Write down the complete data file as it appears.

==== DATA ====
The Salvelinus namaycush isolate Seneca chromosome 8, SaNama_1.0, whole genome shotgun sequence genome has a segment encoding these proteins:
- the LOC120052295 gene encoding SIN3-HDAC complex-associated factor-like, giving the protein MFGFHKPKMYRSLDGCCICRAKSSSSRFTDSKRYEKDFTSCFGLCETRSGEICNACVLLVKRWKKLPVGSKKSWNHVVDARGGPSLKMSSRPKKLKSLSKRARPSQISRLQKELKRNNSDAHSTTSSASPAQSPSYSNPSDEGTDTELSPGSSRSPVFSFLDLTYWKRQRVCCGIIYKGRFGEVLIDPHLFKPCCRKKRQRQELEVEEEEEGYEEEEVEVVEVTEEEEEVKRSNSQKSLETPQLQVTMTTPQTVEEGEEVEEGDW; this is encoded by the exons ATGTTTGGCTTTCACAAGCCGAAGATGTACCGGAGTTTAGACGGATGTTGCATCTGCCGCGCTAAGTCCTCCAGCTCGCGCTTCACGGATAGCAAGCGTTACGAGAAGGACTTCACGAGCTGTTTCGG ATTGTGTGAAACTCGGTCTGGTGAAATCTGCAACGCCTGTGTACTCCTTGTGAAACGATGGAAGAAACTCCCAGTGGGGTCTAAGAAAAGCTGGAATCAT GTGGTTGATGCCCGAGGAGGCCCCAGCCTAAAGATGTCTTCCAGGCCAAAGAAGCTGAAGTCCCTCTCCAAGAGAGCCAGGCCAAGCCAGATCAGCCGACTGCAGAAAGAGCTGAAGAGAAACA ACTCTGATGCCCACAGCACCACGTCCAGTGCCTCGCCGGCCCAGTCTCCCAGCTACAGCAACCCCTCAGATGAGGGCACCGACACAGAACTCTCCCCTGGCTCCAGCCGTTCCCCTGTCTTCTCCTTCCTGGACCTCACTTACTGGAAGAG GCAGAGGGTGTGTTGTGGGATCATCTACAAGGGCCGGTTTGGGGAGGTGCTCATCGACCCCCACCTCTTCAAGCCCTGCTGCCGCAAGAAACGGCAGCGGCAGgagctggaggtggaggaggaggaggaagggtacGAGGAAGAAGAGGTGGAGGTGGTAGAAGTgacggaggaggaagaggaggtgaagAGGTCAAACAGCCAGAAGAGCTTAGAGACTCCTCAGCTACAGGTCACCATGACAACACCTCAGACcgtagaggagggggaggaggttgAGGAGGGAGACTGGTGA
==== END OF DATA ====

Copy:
The Salvelinus namaycush isolate Seneca chromosome 8, SaNama_1.0, whole genome shotgun sequence genome has a segment encoding these proteins:
- the LOC120052295 gene encoding SIN3-HDAC complex-associated factor-like, giving the protein MFGFHKPKMYRSLDGCCICRAKSSSSRFTDSKRYEKDFTSCFGLCETRSGEICNACVLLVKRWKKLPVGSKKSWNHVVDARGGPSLKMSSRPKKLKSLSKRARPSQISRLQKELKRNNSDAHSTTSSASPAQSPSYSNPSDEGTDTELSPGSSRSPVFSFLDLTYWKRQRVCCGIIYKGRFGEVLIDPHLFKPCCRKKRQRQELEVEEEEEGYEEEEVEVVEVTEEEEEVKRSNSQKSLETPQLQVTMTTPQTVEEGEEVEEGDW; this is encoded by the exons ATGTTTGGCTTTCACAAGCCGAAGATGTACCGGAGTTTAGACGGATGTTGCATCTGCCGCGCTAAGTCCTCCAGCTCGCGCTTCACGGATAGCAAGCGTTACGAGAAGGACTTCACGAGCTGTTTCGG ATTGTGTGAAACTCGGTCTGGTGAAATCTGCAACGCCTGTGTACTCCTTGTGAAACGATGGAAGAAACTCCCAGTGGGGTCTAAGAAAAGCTGGAATCAT GTGGTTGATGCCCGAGGAGGCCCCAGCCTAAAGATGTCTTCCAGGCCAAAGAAGCTGAAGTCCCTCTCCAAGAGAGCCAGGCCAAGCCAGATCAGCCGACTGCAGAAAGAGCTGAAGAGAAACA ACTCTGATGCCCACAGCACCACGTCCAGTGCCTCGCCGGCCCAGTCTCCCAGCTACAGCAACCCCTCAGATGAGGGCACCGACACAGAACTCTCCCCTGGCTCCAGCCGTTCCCCTGTCTTCTCCTTCCTGGACCTCACTTACTGGAAGAG GCAGAGGGTGTGTTGTGGGATCATCTACAAGGGCCGGTTTGGGGAGGTGCTCATCGACCCCCACCTCTTCAAGCCCTGCTGCCGCAAGAAACGGCAGCGGCAGgagctggaggtggaggaggaggaggaagggtacGAGGAAGAAGAGGTGGAGGTGGTAGAAGTgacggaggaggaagaggaggtgaagAGGTCAAACAGCCAGAAGAGCTTAGAGACTCCTCAGCTACAGGTCACCATGACAACACCTCAGACcgtagaggagggggaggaggttgAGGAGGGAGACTGGTGA